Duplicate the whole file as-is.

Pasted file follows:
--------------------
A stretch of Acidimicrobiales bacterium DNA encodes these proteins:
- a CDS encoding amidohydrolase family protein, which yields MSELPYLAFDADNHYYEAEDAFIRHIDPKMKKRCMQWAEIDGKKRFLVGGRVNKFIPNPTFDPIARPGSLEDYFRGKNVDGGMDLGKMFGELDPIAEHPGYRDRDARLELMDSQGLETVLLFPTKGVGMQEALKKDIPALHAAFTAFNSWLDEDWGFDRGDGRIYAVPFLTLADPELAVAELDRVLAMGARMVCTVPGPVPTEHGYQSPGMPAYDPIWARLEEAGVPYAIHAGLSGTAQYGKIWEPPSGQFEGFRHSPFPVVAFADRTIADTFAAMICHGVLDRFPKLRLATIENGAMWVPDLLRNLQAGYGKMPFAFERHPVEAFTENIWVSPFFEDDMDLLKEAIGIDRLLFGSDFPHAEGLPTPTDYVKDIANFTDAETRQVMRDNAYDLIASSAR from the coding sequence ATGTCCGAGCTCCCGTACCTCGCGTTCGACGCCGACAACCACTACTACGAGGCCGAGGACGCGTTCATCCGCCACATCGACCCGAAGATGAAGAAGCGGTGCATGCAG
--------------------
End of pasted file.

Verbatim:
A stretch of Acidimicrobiales bacterium DNA encodes these proteins:
- a CDS encoding amidohydrolase family protein, which yields MSELPYLAFDADNHYYEAEDAFIRHIDPKMKKRCMQWAEIDGKKRFLVGGRVNKFIPNPTFDPIARPGSLEDYFRGKNVDGGMDLGKMFGELDPIAEHPGYRDRDARLELMDSQGLETVLLFPTKGVGMQEALKKDIPALHAAFTAFNSWLDEDWGFDRGDGRIYAVPFLTLADPELAVAELDRVLAMGARMVCTVPGPVPTEHGYQSPGMPAYDPIWARLEEAGVPYAIHAGLSGTAQYGKIWEPPSGQFEGFRHSPFPVVAFADRTIADTFAAMICHGVLDRFPKLRLATIENGAMWVPDLLRNLQAGYGKMPFAFERHPVEAFTENIWVSPFFEDDMDLLKEAIGIDRLLFGSDFPHAEGLPTPTDYVKDIANFTDAETRQVMRDNAYDLIASSAR from the coding sequence ATGTCCGAGCTCCCGTACCTCGCGTTCGACGCCGACAACCACTACTACGAGGCCGAGGACGCGTTCATCCGCCACATCGACCCGAAGATGAAGAAGCGGTGCATGCAG